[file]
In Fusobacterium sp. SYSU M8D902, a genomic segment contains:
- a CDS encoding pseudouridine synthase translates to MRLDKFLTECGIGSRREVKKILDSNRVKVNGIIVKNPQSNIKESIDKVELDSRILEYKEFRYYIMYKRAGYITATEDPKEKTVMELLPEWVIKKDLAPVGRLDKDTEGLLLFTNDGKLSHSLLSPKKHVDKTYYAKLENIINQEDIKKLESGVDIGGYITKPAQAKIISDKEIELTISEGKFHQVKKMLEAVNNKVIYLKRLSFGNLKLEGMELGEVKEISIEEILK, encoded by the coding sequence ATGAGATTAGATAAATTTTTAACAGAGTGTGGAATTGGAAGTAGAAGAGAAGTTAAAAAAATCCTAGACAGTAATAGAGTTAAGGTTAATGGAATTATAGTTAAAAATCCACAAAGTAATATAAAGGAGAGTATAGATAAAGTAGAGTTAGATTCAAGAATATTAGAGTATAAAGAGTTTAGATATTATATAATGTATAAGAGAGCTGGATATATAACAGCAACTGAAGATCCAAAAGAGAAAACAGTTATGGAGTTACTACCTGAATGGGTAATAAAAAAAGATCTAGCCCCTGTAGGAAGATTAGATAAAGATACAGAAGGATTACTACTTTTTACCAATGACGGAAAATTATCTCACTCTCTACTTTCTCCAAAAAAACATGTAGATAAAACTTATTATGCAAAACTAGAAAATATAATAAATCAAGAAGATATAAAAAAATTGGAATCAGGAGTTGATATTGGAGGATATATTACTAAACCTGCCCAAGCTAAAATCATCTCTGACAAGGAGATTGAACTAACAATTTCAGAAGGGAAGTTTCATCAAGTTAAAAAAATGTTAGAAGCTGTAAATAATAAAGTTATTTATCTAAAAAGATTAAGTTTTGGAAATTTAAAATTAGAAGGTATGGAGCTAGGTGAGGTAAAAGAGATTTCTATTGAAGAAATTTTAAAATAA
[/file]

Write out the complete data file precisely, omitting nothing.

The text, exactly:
In Fusobacterium sp. SYSU M8D902, a genomic segment contains:
- a CDS encoding pseudouridine synthase translates to MRLDKFLTECGIGSRREVKKILDSNRVKVNGIIVKNPQSNIKESIDKVELDSRILEYKEFRYYIMYKRAGYITATEDPKEKTVMELLPEWVIKKDLAPVGRLDKDTEGLLLFTNDGKLSHSLLSPKKHVDKTYYAKLENIINQEDIKKLESGVDIGGYITKPAQAKIISDKEIELTISEGKFHQVKKMLEAVNNKVIYLKRLSFGNLKLEGMELGEVKEISIEEILK, encoded by the coding sequence ATGAGATTAGATAAATTTTTAACAGAGTGTGGAATTGGAAGTAGAAGAGAAGTTAAAAAAATCCTAGACAGTAATAGAGTTAAGGTTAATGGAATTATAGTTAAAAATCCACAAAGTAATATAAAGGAGAGTATAGATAAAGTAGAGTTAGATTCAAGAATATTAGAGTATAAAGAGTTTAGATATTATATAATGTATAAGAGAGCTGGATATATAACAGCAACTGAAGATCCAAAAGAGAAAACAGTTATGGAGTTACTACCTGAATGGGTAATAAAAAAAGATCTAGCCCCTGTAGGAAGATTAGATAAAGATACAGAAGGATTACTACTTTTTACCAATGACGGAAAATTATCTCACTCTCTACTTTCTCCAAAAAAACATGTAGATAAAACTTATTATGCAAAACTAGAAAATATAATAAATCAAGAAGATATAAAAAAATTGGAATCAGGAGTTGATATTGGAGGATATATTACTAAACCTGCCCAAGCTAAAATCATCTCTGACAAGGAGATTGAACTAACAATTTCAGAAGGGAAGTTTCATCAAGTTAAAAAAATGTTAGAAGCTGTAAATAATAAAGTTATTTATCTAAAAAGATTAAGTTTTGGAAATTTAAAATTAGAAGGTATGGAGCTAGGTGAGGTAAAAGAGATTTCTATTGAAGAAATTTTAAAATAA